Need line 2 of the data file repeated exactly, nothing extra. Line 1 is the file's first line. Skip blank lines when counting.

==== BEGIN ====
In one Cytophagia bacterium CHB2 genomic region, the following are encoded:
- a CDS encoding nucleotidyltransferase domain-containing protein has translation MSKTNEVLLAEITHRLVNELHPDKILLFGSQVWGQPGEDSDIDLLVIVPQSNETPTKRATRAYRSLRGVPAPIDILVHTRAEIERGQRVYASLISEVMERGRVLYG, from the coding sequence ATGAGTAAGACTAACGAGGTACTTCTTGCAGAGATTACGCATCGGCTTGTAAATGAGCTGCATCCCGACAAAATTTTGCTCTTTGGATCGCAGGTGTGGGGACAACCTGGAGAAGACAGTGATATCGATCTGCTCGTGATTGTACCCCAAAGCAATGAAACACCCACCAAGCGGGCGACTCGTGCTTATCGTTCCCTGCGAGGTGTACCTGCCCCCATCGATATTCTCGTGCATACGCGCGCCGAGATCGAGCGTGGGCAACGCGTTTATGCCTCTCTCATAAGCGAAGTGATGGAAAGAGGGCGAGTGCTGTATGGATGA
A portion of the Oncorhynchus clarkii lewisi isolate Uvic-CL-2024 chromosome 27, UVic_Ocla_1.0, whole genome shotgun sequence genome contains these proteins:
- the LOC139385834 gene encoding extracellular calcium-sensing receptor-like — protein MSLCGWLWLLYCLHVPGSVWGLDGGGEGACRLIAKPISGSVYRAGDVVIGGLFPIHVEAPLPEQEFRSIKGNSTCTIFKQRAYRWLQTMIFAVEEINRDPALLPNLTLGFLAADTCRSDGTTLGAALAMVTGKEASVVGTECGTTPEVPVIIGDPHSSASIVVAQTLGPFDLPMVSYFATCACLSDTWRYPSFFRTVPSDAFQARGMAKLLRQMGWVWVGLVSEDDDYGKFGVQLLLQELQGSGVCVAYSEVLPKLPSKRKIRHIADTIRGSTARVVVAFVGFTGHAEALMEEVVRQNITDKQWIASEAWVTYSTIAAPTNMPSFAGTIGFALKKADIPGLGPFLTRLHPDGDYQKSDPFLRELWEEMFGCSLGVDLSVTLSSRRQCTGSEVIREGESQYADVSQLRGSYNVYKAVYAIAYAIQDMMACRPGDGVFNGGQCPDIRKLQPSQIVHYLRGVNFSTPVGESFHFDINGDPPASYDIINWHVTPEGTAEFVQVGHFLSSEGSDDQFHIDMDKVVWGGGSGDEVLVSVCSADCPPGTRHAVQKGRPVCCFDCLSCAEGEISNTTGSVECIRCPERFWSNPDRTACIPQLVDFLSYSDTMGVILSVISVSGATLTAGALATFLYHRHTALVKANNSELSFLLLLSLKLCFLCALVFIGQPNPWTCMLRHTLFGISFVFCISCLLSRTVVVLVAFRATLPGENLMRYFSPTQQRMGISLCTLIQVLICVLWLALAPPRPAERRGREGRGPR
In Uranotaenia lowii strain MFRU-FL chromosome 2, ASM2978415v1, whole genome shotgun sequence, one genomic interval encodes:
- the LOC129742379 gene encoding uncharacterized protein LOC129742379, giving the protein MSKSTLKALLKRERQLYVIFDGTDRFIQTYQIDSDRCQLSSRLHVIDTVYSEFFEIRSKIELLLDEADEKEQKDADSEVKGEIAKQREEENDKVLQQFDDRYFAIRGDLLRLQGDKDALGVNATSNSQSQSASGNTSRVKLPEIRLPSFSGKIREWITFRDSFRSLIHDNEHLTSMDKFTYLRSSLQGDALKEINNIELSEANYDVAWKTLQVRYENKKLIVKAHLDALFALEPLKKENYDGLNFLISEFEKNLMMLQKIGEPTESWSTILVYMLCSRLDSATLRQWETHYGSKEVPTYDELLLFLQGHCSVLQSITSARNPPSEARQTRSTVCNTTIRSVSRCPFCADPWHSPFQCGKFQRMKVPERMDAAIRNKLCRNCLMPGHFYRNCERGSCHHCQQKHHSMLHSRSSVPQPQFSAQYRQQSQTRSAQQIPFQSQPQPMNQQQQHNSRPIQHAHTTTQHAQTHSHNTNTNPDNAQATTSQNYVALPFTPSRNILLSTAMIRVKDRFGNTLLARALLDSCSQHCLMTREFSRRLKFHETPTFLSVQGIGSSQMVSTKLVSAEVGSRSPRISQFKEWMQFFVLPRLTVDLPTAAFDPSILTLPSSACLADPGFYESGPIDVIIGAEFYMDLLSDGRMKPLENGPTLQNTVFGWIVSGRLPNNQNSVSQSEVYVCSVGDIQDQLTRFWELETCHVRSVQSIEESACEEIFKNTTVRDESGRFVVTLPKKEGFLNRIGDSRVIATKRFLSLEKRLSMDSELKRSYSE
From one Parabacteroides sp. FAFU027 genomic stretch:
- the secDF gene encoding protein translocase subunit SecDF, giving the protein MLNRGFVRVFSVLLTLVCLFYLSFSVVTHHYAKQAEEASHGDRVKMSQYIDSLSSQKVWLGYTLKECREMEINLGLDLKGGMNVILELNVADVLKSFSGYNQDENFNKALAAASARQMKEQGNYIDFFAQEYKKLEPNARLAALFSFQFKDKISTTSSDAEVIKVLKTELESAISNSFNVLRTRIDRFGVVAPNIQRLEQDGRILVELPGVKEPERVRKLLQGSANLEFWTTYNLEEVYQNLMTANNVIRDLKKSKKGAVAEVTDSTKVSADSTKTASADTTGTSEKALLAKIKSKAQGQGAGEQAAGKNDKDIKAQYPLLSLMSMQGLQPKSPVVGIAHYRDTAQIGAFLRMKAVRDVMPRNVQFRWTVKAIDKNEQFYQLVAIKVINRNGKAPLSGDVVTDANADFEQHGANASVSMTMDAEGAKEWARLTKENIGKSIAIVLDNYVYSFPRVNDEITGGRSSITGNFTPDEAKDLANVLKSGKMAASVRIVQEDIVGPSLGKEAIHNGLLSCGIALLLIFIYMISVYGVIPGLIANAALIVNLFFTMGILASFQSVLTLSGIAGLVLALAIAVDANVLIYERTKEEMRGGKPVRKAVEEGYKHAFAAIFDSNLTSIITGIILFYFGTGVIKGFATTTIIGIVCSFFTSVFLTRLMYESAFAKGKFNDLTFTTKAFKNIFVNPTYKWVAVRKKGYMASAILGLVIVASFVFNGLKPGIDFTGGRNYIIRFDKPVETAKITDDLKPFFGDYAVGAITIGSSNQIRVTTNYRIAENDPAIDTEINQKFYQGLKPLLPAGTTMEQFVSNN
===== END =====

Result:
- a CDS encoding nucleotidyltransferase domain-containing protein has translation MSKTNEVLLAEITHRLVNELHPDKILLFGSQVWGQPGEDSDIDLLVIVPQSNETPTKRATRAYRSLRGVPAPIDILVHTRAEIERGQRVYASLISEVMERGRVLYG, from the coding sequence ATGAGTAAGACTAACGAGGTACTTCTTGCAGAGATTACGCATCGGCTTGTAAATGAGCTGCATCCCGACAAAATTTTGCTCTTTGGATCGCAGGTGTGGGGACAACCTGGAGAAGACAGTGATATCGATCTGCTCGTGATTGTACCCCAAAGCAATGAAACACCCACCAAGCGGGCGACTCGTGCTTATCGTTCCCTGCGAGGTGTACCTGCCCCCATCGATATTCTCGTGCATACGCGCGCCGAGATCGAGCGTGGGCAACGCGTTTATGCCTCTCTCATAAGCGAAGTGATGGAAAGAGGGCGAGTGCTGTATGGATGA